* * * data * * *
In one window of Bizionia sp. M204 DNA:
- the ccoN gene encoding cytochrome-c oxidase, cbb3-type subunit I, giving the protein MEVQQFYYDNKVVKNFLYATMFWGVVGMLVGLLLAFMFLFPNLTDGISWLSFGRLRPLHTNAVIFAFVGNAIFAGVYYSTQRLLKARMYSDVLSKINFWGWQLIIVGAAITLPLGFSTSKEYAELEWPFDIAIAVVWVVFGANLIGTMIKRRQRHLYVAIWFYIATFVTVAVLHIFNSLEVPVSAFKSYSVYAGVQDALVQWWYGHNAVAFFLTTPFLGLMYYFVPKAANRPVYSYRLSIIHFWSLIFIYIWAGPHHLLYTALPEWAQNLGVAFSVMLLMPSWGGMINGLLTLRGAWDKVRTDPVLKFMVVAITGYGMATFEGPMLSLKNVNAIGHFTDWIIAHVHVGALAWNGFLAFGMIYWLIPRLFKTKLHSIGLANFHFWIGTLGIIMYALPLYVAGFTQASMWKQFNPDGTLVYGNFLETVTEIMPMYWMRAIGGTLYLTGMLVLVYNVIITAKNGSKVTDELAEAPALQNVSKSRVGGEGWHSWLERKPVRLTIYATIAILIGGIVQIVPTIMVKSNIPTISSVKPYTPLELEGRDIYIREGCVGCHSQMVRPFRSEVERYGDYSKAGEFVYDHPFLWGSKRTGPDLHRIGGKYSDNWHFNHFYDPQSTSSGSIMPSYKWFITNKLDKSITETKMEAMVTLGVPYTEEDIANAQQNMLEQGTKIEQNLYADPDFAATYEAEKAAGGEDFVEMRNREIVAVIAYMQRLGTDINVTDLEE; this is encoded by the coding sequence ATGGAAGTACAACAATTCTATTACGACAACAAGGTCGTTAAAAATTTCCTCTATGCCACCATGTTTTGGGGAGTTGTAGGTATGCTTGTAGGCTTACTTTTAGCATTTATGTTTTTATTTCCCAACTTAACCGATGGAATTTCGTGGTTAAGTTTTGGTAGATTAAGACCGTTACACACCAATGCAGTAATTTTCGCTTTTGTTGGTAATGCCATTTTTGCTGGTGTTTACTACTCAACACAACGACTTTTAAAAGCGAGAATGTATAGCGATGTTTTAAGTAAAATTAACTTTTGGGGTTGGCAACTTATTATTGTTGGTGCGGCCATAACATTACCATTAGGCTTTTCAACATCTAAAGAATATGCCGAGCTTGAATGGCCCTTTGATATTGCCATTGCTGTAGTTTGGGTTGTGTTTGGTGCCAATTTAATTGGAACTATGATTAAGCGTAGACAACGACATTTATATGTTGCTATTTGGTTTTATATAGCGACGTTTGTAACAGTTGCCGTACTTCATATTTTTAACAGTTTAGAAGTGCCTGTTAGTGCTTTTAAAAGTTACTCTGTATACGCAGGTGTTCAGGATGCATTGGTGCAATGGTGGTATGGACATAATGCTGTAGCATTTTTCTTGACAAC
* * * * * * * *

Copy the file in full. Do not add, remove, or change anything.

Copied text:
In one window of Bizionia sp. M204 DNA:
- the ccoN gene encoding cytochrome-c oxidase, cbb3-type subunit I, giving the protein MEVQQFYYDNKVVKNFLYATMFWGVVGMLVGLLLAFMFLFPNLTDGISWLSFGRLRPLHTNAVIFAFVGNAIFAGVYYSTQRLLKARMYSDVLSKINFWGWQLIIVGAAITLPLGFSTSKEYAELEWPFDIAIAVVWVVFGANLIGTMIKRRQRHLYVAIWFYIATFVTVAVLHIFNSLEVPVSAFKSYSVYAGVQDALVQWWYGHNAVAFFLTTPFLGLMYYFVPKAANRPVYSYRLSIIHFWSLIFIYIWAGPHHLLYTALPEWAQNLGVAFSVMLLMPSWGGMINGLLTLRGAWDKVRTDPVLKFMVVAITGYGMATFEGPMLSLKNVNAIGHFTDWIIAHVHVGALAWNGFLAFGMIYWLIPRLFKTKLHSIGLANFHFWIGTLGIIMYALPLYVAGFTQASMWKQFNPDGTLVYGNFLETVTEIMPMYWMRAIGGTLYLTGMLVLVYNVIITAKNGSKVTDELAEAPALQNVSKSRVGGEGWHSWLERKPVRLTIYATIAILIGGIVQIVPTIMVKSNIPTISSVKPYTPLELEGRDIYIREGCVGCHSQMVRPFRSEVERYGDYSKAGEFVYDHPFLWGSKRTGPDLHRIGGKYSDNWHFNHFYDPQSTSSGSIMPSYKWFITNKLDKSITETKMEAMVTLGVPYTEEDIANAQQNMLEQGTKIEQNLYADPDFAATYEAEKAAGGEDFVEMRNREIVAVIAYMQRLGTDINVTDLEE; this is encoded by the coding sequence ATGGAAGTACAACAATTCTATTACGACAACAAGGTCGTTAAAAATTTCCTCTATGCCACCATGTTTTGGGGAGTTGTAGGTATGCTTGTAGGCTTACTTTTAGCATTTATGTTTTTATTTCCCAACTTAACCGATGGAATTTCGTGGTTAAGTTTTGGTAGATTAAGACCGTTACACACCAATGCAGTAATTTTCGCTTTTGTTGGTAATGCCATTTTTGCTGGTGTTTACTACTCAACACAACGACTTTTAAAAGCGAGAATGTATAGCGATGTTTTAAGTAAAATTAACTTTTGGGGTTGGCAACTTATTATTGTTGGTGCGGCCATAACATTACCATTAGGCTTTTCAACATCTAAAGAATATGCCGAGCTTGAATGGCCCTTTGATATTGCCATTGCTGTAGTTTGGGTTGTGTTTGGTGCCAATTTAATTGGAACTATGATTAAGCGTAGACAACGACATTTATATGTTGCTATTTGGTTTTATATAGCGACGTTTGTAACAGTTGCCGTACTTCATATTTTTAACAGTTTAGAAGTGCCTGTTAGTGCTTTTAAAAGTTACTCTGTATACGCAGGTGTTCAGGATGCATTGGTGCAATGGTGGTATGGACATAATGCTGTAGCATTTTTCTTGACAAC